What comes first the art or the technology?
All the technology you need lies in your mind and hands.
If not an artist, then what would you be?
I was enrolled in extracurricular art classes as early as the second grade, and friends say they could not imagine me doing anything else. I agree. However, it took me years of working in the art world to realize I needed to focus on producing my vision full time. I considered going to college for sociology, english or computer science early on, and worked on an environmental campaign for a year in Texas after graduating high school a year early. In NYC I worked at various organizations such as Christie’s, Brooklyn Museum and output until I finally went freelance, and put the production skills I had learned to use by running my own studio.
If you could have dinner with anyone (dead or alive) who would it be and why?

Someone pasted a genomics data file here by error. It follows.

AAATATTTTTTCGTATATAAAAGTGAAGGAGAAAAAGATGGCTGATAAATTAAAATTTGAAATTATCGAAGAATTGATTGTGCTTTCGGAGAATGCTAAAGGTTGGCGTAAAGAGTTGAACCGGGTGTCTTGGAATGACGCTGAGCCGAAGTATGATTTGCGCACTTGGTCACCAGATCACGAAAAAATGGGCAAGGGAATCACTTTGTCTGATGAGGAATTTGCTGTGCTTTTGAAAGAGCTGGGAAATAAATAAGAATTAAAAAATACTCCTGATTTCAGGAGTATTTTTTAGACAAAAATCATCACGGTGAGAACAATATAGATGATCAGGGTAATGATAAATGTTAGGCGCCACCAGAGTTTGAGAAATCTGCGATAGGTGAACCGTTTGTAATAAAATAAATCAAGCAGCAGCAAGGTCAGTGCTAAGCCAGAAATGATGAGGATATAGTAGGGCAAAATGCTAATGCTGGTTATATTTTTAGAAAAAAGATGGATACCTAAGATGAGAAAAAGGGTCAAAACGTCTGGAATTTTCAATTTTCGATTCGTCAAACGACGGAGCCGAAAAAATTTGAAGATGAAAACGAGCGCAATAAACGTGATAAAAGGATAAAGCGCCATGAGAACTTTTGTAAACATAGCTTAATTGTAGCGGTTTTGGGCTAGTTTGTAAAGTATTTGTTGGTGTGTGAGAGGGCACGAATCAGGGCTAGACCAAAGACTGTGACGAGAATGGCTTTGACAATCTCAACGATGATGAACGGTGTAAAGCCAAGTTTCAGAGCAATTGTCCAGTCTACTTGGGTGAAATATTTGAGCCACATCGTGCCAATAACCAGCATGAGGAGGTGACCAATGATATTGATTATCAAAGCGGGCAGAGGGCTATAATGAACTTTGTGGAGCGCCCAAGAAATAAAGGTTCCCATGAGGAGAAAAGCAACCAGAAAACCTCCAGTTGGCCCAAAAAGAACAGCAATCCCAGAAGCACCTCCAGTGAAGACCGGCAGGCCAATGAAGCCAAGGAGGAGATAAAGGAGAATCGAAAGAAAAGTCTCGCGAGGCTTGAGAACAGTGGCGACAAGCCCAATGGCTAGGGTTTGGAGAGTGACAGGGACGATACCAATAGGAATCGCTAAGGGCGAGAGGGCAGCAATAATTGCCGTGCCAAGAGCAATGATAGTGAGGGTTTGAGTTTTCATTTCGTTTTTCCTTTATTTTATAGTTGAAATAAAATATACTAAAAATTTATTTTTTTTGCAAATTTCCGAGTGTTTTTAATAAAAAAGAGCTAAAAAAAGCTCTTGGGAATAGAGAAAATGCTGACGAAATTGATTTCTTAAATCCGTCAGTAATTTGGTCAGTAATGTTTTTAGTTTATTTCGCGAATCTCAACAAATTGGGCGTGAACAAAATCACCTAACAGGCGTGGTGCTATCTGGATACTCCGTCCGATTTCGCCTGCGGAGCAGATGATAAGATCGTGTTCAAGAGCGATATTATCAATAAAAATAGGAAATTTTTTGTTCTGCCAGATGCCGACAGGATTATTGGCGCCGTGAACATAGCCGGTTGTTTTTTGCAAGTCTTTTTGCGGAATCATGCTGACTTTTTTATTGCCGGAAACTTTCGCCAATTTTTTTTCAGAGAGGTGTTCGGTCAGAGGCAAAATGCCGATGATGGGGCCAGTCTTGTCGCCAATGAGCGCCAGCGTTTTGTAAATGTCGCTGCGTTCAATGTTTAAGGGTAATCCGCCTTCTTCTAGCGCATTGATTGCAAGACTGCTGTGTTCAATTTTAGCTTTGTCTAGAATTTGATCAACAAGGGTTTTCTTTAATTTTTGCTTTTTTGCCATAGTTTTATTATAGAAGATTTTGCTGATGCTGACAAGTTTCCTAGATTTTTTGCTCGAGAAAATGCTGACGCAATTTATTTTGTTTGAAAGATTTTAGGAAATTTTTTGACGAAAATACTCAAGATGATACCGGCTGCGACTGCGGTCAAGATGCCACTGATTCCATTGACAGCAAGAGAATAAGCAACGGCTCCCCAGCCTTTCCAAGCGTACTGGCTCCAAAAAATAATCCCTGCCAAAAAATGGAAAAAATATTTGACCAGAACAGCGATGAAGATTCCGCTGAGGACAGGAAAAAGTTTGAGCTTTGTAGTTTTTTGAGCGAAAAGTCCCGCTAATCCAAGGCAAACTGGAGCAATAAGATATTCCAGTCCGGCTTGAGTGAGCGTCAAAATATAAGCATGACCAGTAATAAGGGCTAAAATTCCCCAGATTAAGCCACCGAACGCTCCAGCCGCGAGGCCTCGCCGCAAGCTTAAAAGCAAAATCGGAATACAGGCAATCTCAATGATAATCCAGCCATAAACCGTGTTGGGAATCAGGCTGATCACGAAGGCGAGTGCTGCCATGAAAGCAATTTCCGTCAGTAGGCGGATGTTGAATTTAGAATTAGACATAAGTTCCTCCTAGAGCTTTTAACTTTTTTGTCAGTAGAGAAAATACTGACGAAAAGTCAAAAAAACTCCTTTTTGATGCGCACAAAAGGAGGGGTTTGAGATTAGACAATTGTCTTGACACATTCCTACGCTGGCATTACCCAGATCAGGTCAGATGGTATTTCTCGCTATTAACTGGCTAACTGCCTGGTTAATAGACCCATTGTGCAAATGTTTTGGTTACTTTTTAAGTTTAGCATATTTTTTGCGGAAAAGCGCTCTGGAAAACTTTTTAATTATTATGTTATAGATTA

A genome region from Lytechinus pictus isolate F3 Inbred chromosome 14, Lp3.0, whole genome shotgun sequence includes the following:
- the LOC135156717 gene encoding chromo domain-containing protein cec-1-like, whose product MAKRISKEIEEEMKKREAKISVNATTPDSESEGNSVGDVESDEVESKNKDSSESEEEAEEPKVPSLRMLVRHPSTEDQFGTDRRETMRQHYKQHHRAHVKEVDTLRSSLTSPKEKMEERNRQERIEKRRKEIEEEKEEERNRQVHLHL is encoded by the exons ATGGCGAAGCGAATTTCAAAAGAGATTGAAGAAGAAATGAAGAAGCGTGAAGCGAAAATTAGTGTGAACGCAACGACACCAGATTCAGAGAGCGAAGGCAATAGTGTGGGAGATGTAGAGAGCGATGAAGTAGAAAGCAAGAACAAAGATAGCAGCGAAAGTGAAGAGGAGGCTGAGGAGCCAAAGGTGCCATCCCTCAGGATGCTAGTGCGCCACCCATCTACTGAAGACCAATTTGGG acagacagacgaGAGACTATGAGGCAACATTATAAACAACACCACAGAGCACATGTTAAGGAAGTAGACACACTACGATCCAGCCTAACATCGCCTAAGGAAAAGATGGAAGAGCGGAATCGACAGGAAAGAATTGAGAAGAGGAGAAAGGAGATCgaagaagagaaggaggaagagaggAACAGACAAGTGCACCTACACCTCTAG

That’s a tough question, but it would be M.I.A. She has done incredible work using the global pop culture platform to speak articulately about humanitarian issues, which is so rare in the mainstream creative landscape. I remember seeing her photo and a brief write up introducing her on the last page of The New Yorker way back when, and next thing she was touring worldwide. I just admire her and think we would get along.
Lightbox was a great space to collaborate for producing my new-media based work. The work requires a hanging sculptural installation, and the space was ready for rigging, complete with ladders and adjustable lighting. I also needed several projectors to map, which the space has many of. We planned a one night opening event this past fall with two other participating artist groups, and the location was great for our guests because it is right next to Times Square, NYC.